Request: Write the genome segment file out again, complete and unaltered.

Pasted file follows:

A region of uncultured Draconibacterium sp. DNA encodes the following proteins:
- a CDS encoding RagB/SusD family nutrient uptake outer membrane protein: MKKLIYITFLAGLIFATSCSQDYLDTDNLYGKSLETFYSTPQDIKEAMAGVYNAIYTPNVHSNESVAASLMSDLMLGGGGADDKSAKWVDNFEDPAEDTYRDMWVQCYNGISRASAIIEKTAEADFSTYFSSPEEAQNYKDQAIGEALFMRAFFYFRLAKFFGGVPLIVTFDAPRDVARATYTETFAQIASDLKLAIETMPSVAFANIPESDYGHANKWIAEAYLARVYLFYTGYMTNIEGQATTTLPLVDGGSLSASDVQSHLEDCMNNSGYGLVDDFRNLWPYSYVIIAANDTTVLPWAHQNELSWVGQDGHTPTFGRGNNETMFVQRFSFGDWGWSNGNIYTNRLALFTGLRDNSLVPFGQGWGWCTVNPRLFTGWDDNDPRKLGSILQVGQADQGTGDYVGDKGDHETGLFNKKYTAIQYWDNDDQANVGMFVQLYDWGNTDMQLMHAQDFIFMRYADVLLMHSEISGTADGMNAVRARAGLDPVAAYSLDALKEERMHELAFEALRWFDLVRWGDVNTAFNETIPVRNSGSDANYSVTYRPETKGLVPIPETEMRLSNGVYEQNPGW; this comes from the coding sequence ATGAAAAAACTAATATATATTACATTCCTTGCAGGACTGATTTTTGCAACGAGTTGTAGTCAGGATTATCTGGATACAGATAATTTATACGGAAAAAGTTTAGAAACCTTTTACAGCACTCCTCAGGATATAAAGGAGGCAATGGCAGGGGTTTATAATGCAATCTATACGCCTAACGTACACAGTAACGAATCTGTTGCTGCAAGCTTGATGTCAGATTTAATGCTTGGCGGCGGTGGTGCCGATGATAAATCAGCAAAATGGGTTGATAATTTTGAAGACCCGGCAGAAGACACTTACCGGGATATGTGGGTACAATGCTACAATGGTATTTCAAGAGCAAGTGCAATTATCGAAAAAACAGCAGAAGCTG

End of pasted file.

A region of uncultured Draconibacterium sp. DNA encodes the following proteins:
- a CDS encoding RagB/SusD family nutrient uptake outer membrane protein: MKKLIYITFLAGLIFATSCSQDYLDTDNLYGKSLETFYSTPQDIKEAMAGVYNAIYTPNVHSNESVAASLMSDLMLGGGGADDKSAKWVDNFEDPAEDTYRDMWVQCYNGISRASAIIEKTAEADFSTYFSSPEEAQNYKDQAIGEALFMRAFFYFRLAKFFGGVPLIVTFDAPRDVARATYTETFAQIASDLKLAIETMPSVAFANIPESDYGHANKWIAEAYLARVYLFYTGYMTNIEGQATTTLPLVDGGSLSASDVQSHLEDCMNNSGYGLVDDFRNLWPYSYVIIAANDTTVLPWAHQNELSWVGQDGHTPTFGRGNNETMFVQRFSFGDWGWSNGNIYTNRLALFTGLRDNSLVPFGQGWGWCTVNPRLFTGWDDNDPRKLGSILQVGQADQGTGDYVGDKGDHETGLFNKKYTAIQYWDNDDQANVGMFVQLYDWGNTDMQLMHAQDFIFMRYADVLLMHSEISGTADGMNAVRARAGLDPVAAYSLDALKEERMHELAFEALRWFDLVRWGDVNTAFNETIPVRNSGSDANYSVTYRPETKGLVPIPETEMRLSNGVYEQNPGW; this comes from the coding sequence ATGAAAAAACTAATATATATTACATTCCTTGCAGGACTGATTTTTGCAACGAGTTGTAGTCAGGATTATCTGGATACAGATAATTTATACGGAAAAAGTTTAGAAACCTTTTACAGCACTCCTCAGGATATAAAGGAGGCAATGGCAGGGGTTTATAATGCAATCTATACGCCTAACGTACACAGTAACGAATCTGTTGCTGCAAGCTTGATGTCAGATTTAATGCTTGGCGGCGGTGGTGCCGATGATAAATCAGCAAAATGGGTTGATAATTTTGAAGACCCGGCAGAAGACACTTACCGGGATATGTGGGTACAATGCTACAATGGTATTTCAAGAGCAAGTGCAATTATCGAAAAAACAGCAGAAGCTG